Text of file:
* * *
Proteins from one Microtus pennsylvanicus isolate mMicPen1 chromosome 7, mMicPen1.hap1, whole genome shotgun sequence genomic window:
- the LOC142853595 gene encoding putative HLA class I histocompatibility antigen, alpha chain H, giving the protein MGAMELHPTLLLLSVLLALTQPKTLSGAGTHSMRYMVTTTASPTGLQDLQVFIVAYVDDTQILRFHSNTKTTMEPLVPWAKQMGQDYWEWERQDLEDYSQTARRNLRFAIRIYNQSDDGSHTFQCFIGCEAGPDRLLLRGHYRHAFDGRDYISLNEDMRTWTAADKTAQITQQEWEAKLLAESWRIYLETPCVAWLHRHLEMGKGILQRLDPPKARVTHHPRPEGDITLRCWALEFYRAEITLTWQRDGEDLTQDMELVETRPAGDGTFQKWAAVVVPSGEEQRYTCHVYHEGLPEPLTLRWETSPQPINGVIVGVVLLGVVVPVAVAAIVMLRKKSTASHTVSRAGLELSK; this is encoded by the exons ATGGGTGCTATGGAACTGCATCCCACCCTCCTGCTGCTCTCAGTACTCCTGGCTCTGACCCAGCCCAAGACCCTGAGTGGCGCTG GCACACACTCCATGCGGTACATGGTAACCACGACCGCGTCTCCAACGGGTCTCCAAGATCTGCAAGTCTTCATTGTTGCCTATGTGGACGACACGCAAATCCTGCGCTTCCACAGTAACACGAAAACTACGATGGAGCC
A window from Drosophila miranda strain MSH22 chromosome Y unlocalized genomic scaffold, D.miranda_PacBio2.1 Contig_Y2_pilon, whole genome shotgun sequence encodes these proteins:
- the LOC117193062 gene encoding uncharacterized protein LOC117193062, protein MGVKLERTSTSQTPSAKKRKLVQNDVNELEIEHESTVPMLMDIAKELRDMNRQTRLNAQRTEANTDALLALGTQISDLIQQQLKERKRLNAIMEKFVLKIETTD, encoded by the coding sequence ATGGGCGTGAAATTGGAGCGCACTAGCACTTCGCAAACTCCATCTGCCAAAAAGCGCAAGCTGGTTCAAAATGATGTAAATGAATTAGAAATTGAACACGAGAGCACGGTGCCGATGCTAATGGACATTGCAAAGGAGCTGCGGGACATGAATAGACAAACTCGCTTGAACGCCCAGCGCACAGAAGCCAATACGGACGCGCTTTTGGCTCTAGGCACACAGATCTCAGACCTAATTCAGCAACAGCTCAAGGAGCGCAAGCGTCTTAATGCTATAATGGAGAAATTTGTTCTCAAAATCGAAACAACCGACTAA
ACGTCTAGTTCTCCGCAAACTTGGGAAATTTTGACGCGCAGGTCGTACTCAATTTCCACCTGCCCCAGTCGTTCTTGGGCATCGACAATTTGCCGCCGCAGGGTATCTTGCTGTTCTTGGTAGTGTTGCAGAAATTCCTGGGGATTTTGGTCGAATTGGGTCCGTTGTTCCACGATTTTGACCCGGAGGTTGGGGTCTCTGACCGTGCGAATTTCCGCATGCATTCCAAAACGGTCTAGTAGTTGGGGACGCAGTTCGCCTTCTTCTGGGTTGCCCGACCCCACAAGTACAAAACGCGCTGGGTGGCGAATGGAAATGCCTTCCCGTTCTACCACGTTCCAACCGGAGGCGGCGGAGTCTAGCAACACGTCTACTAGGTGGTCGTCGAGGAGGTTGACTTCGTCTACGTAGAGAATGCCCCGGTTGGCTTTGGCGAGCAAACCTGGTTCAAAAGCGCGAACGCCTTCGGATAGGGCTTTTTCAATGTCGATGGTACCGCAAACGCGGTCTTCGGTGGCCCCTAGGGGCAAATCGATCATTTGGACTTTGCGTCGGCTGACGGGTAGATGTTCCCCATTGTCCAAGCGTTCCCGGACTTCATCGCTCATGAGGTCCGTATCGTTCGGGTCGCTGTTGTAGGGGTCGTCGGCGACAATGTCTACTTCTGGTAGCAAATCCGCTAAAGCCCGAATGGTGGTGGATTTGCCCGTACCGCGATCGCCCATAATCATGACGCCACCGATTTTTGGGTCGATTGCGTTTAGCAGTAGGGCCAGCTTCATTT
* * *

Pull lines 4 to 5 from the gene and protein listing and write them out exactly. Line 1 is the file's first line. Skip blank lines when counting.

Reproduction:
- the LOC117193062 gene encoding uncharacterized protein LOC117193062, protein MGVKLERTSTSQTPSAKKRKLVQNDVNELEIEHESTVPMLMDIAKELRDMNRQTRLNAQRTEANTDALLALGTQISDLIQQQLKERKRLNAIMEKFVLKIETTD, encoded by the coding sequence ATGGGCGTGAAATTGGAGCGCACTAGCACTTCGCAAACTCCATCTGCCAAAAAGCGCAAGCTGGTTCAAAATGATGTAAATGAATTAGAAATTGAACACGAGAGCACGGTGCCGATGCTAATGGACATTGCAAAGGAGCTGCGGGACATGAATAGACAAACTCGCTTGAACGCCCAGCGCACAGAAGCCAATACGGACGCGCTTTTGGCTCTAGGCACACAGATCTCAGACCTAATTCAGCAACAGCTCAAGGAGCGCAAGCGTCTTAATGCTATAATGGAGAAATTTGTTCTCAAAATCGAAACAACCGACTAA
ACGTCTAGTTCTCCGCAAACTTGGGAAATTTTGACGCGCAGGTCGTACTCAATTTCCACCTGCCCCAGTCGTTCTTGGGCATCGACAATTTGCCGCCGCAGGGTATCTTGCTGTTCTTGGTAGTGTTGCAGAAATTCCTGGGGATTTTGGTCGAATTGGGTCCGTTGTTCCACGATTTTGACCCGGAGGTTGGGGTCTCTGACCGTGCGAATTTCCGCATGCATTCCAAAACGGTCTAGTAGTTGGGGACGCAGTTCGCCTTCTTCTGGGTTGCCCGACCCCACAAGTACAAAACGCGCTGGGTGGCGAATGGAAATGCCTTCCCGTTCTACCACGTTCCAACCGGAGGCGGCGGAGTCTAGCAACACGTCTACTAGGTGGTCGTCGAGGAGGTTGACTTCGTCTACGTAGAGAATGCCCCGGTTGGCTTTGGCGAGCAAACCTGGTTCAAAAGCGCGAACGCCTTCGGATAGGGCTTTTTCAATGTCGATGGTACCGCAAACGCGGTCTTCGGTGGCCCCTAGGGGCAAATCGATCATTTGGACTTTGCGTCGGCTGACGGGTAGATGTTCCCCATTGTCCAAGCGTTCCCGGACTTCATCGCTCATGAGGTCCGTATCGTTCGGGTCGCTGTTGTAGGGGTCGTCGGCGACAATGTCTACTTCTGGTAGCAAATCCGCTAAAGCCCGAATGGTGGTGGATTTGCCCGTACCGCGATCGCCCATAATCATGACGCCACCGATTTTTGGGTCGATTGCGTTTAGCAGTAGGGCCAGCTTCATTT